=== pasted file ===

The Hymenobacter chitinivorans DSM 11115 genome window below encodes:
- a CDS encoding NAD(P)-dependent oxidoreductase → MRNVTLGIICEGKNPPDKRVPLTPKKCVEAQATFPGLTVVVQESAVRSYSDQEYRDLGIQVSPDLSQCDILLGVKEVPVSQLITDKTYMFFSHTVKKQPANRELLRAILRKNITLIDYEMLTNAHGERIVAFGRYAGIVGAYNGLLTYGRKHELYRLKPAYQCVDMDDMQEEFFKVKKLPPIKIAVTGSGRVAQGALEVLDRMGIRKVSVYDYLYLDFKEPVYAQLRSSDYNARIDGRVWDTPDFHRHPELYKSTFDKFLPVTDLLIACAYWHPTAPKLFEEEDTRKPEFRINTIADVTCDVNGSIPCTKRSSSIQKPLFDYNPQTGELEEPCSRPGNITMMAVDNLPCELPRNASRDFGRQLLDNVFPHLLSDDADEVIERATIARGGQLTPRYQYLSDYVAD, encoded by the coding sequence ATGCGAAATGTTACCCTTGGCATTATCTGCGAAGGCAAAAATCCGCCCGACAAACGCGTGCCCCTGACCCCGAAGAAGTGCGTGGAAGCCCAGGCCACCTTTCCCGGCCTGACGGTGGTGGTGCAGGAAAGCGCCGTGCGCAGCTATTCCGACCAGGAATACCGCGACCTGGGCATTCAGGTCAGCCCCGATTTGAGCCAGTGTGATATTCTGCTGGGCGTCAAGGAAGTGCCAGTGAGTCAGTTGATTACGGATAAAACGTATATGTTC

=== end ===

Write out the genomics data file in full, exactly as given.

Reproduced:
The Hymenobacter chitinivorans DSM 11115 genome window below encodes:
- a CDS encoding NAD(P)-dependent oxidoreductase → MRNVTLGIICEGKNPPDKRVPLTPKKCVEAQATFPGLTVVVQESAVRSYSDQEYRDLGIQVSPDLSQCDILLGVKEVPVSQLITDKTYMFFSHTVKKQPANRELLRAILRKNITLIDYEMLTNAHGERIVAFGRYAGIVGAYNGLLTYGRKHELYRLKPAYQCVDMDDMQEEFFKVKKLPPIKIAVTGSGRVAQGALEVLDRMGIRKVSVYDYLYLDFKEPVYAQLRSSDYNARIDGRVWDTPDFHRHPELYKSTFDKFLPVTDLLIACAYWHPTAPKLFEEEDTRKPEFRINTIADVTCDVNGSIPCTKRSSSIQKPLFDYNPQTGELEEPCSRPGNITMMAVDNLPCELPRNASRDFGRQLLDNVFPHLLSDDADEVIERATIARGGQLTPRYQYLSDYVAD, encoded by the coding sequence ATGCGAAATGTTACCCTTGGCATTATCTGCGAAGGCAAAAATCCGCCCGACAAACGCGTGCCCCTGACCCCGAAGAAGTGCGTGGAAGCCCAGGCCACCTTTCCCGGCCTGACGGTGGTGGTGCAGGAAAGCGCCGTGCGCAGCTATTCCGACCAGGAATACCGCGACCTGGGCATTCAGGTCAGCCCCGATTTGAGCCAGTGTGATATTCTGCTGGGCGTCAAGGAAGTGCCAGTGAGTCAGTTGATTACGGATAAAACGTATATGTTC